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Social Media Marketing and Over-Saturation: When is Enough Enough?

Recently I went to China to play beach volleyball. While I was there I noticed the Chinese approach to marketing clothes, products, and services was very aggressive — products and services were constantly ‘in your face’. 

The supermarkets in particular were particularly fascinating – aisles upon aisles of products and signage,consumers hit with marketing messages when they least expected it. So much so I felt overwhelmed by all of the advertising, and anytime I ventured into a commercial area I felt a real urgency to get out of there asap. Lately this is how I have also felt in a number of social media networks I have joined. The overload of advertising messages and spam is encouraging me to disengage more often. Rather than having to deal with spam, I am culling a large number of followers or disconnecting from people who have ‘signed me up’ to marketing material without my consent.

In David Meerman Scott’s book ‘The New Rules of PR & Marketing’ he talks about traditional marketing methods versus the internet or social media marketing methods. Traditional marketing interrupts a consumer to get the message through, whereas social media marketing or internet marketing primarily relies on the consumer connecting first with that product so then they can be marketed to.

It is important to remember social media networks are channels that most consumers initially became part of because they wanted to share information about themselves or connect with their friends easier, not because they agreed to be advertised to. (Well maybe not consciously anyway with the exception of channels specifically set up to deliver offers or discounts on products ie. Scoopon, Ebay.) Personal pages or business profiles filled with constant advertising messages risk alienation of their target market, especially if they aren’t balanced with more socially oriented content. If you are going to sell to your followers, fans, or friends it is better to let them know in the beginning so they don’t disconnect from you/your business when they realize they have been tricked into a marketing funnel.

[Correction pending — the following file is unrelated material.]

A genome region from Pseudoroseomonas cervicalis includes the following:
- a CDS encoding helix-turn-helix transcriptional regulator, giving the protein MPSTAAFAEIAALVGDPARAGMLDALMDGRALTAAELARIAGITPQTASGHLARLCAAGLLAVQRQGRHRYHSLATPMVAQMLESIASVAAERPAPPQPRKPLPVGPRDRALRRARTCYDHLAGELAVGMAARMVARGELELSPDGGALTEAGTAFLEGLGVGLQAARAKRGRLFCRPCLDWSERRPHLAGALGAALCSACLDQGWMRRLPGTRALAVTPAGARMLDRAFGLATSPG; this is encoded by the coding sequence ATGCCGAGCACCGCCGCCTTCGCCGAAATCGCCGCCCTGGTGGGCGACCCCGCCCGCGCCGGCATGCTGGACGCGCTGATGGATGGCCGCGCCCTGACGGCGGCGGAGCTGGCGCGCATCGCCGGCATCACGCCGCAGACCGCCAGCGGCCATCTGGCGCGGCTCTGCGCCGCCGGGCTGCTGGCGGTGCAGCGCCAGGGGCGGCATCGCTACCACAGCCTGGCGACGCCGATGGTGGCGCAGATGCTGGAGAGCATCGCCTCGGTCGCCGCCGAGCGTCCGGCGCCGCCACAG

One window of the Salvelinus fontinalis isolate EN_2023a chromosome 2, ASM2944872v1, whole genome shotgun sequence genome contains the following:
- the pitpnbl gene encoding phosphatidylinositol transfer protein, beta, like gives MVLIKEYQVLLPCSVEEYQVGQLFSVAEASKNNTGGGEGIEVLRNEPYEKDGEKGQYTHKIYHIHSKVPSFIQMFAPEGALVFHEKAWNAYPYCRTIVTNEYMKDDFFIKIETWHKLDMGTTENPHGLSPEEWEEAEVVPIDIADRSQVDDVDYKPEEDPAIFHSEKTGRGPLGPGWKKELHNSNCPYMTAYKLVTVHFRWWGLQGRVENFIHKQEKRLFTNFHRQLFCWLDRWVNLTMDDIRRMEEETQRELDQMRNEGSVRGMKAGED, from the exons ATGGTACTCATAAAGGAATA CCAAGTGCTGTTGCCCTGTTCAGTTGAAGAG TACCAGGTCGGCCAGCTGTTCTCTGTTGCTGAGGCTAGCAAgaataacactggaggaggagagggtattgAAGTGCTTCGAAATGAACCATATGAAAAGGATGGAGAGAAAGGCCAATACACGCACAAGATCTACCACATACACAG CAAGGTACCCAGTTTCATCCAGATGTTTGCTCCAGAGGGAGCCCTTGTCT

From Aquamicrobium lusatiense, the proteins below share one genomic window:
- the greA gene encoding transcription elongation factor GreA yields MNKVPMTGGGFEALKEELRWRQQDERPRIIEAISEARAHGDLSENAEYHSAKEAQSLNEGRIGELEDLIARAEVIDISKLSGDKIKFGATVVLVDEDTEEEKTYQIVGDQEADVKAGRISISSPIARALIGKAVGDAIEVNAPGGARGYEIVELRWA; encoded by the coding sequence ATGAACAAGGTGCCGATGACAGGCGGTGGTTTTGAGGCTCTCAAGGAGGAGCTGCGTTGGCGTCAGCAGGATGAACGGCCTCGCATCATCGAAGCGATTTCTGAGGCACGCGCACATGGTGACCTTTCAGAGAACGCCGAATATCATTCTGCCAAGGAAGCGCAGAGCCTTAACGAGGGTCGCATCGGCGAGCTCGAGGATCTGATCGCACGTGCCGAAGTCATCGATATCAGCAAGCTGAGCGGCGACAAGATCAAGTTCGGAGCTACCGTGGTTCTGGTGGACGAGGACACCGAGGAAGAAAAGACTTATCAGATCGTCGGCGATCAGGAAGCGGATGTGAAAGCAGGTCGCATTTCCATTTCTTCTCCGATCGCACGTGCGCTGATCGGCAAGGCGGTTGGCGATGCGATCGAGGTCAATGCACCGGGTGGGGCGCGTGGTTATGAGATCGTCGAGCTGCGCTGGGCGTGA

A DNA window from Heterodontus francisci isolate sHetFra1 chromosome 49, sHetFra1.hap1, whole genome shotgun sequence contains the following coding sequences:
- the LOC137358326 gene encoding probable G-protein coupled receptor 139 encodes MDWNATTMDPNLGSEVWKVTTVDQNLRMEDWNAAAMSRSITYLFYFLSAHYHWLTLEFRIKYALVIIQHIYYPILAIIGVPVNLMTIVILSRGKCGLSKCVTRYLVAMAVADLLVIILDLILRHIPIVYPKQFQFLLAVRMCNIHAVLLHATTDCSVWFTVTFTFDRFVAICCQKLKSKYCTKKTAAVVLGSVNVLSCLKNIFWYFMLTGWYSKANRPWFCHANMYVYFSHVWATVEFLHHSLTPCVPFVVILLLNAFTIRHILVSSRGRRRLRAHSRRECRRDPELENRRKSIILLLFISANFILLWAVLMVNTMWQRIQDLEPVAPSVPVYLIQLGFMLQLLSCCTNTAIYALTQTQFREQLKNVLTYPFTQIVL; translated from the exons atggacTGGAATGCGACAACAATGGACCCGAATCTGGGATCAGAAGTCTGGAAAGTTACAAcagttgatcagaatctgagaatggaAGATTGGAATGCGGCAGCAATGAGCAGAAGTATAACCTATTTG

The repetition of sales type copy, one-sided messages or social media users added to pages or newsletters that they didn’t consent to is spamming, and abuse of a social media network, and can see your company banned from that particular network.

Although everyone can probably be found guilty of self-promotion at times, if you continuously over-saturate your market you risk cheapening the perceived value of your product. Or increase the possibility people will get so sick of hearing about your product  they will go out of their way to NOT purchase it.

Building a brand effectively involves repeating your message regularly, in the best advertising channels that will reach your target market to ensure the message gets through to the consumers. On social media networks it is vital for any company or business to genuinely engage with their followers, otherwise you haven’t grasped the concept of ‘social media’. Building genuine sales leads is often dependent on establishing genuine relationships with people so that when you do want to sell to them, they already trust you (and therefore more likely to listen to your sales copy!)

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One Response to Social Media Marketing and Over-Saturation: When is Enough Enough?

  1. JamesJake June 13, 2011 at 9:26 am #

    check

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